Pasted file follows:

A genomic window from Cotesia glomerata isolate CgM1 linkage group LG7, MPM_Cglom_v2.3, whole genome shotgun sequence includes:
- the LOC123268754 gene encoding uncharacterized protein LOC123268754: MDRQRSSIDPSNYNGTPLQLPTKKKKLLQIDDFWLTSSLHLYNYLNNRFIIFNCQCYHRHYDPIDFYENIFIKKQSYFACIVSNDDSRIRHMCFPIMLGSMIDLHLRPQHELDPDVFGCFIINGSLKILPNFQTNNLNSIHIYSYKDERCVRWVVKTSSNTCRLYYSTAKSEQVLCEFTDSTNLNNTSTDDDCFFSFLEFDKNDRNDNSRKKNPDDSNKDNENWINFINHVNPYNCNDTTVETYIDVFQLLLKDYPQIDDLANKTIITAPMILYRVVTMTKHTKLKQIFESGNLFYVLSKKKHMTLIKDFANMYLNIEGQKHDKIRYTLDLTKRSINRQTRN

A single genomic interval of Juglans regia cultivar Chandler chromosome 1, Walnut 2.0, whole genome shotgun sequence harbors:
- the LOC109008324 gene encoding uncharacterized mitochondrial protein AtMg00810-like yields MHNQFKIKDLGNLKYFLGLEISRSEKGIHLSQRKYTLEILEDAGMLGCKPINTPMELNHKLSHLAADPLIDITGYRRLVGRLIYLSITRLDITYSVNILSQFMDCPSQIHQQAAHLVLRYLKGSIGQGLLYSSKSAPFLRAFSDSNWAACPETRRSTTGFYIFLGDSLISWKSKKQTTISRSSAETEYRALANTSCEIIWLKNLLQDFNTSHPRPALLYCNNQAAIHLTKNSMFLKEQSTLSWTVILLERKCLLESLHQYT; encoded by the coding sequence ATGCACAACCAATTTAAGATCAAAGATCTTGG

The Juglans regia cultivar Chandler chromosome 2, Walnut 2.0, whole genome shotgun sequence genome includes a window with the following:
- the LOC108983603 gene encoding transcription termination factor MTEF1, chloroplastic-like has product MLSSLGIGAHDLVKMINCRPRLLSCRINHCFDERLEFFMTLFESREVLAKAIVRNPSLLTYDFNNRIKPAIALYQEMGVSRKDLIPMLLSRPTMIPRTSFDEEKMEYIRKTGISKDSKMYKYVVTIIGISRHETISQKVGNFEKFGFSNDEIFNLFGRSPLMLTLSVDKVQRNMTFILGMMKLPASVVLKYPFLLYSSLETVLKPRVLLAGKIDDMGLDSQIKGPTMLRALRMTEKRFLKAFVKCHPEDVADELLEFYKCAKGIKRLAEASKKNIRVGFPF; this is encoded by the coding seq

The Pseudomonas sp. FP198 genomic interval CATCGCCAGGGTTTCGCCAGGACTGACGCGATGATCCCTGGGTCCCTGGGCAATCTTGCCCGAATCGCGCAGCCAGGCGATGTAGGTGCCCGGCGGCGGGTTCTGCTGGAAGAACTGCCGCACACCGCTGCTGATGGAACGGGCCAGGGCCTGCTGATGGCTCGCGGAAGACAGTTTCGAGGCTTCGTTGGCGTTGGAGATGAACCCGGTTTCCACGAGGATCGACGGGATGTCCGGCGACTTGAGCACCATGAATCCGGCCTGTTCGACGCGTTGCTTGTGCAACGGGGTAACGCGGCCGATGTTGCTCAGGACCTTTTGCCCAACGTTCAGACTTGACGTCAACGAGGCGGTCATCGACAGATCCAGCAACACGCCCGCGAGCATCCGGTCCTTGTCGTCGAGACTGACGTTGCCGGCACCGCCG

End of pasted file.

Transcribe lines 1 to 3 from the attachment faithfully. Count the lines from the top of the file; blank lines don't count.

A genomic window from Cotesia glomerata isolate CgM1 linkage group LG7, MPM_Cglom_v2.3, whole genome shotgun sequence includes:
- the LOC123268754 gene encoding uncharacterized protein LOC123268754: MDRQRSSIDPSNYNGTPLQLPTKKKKLLQIDDFWLTSSLHLYNYLNNRFIIFNCQCYHRHYDPIDFYENIFIKKQSYFACIVSNDDSRIRHMCFPIMLGSMIDLHLRPQHELDPDVFGCFIINGSLKILPNFQTNNLNSIHIYSYKDERCVRWVVKTSSNTCRLYYSTAKSEQVLCEFTDSTNLNNTSTDDDCFFSFLEFDKNDRNDNSRKKNPDDSNKDNENWINFINHVNPYNCNDTTVETYIDVFQLLLKDYPQIDDLANKTIITAPMILYRVVTMTKHTKLKQIFESGNLFYVLSKKKHMTLIKDFANMYLNIEGQKHDKIRYTLDLTKRSINRQTRN

A single genomic interval of Juglans regia cultivar Chandler chromosome 1, Walnut 2.0, whole genome shotgun sequence harbors: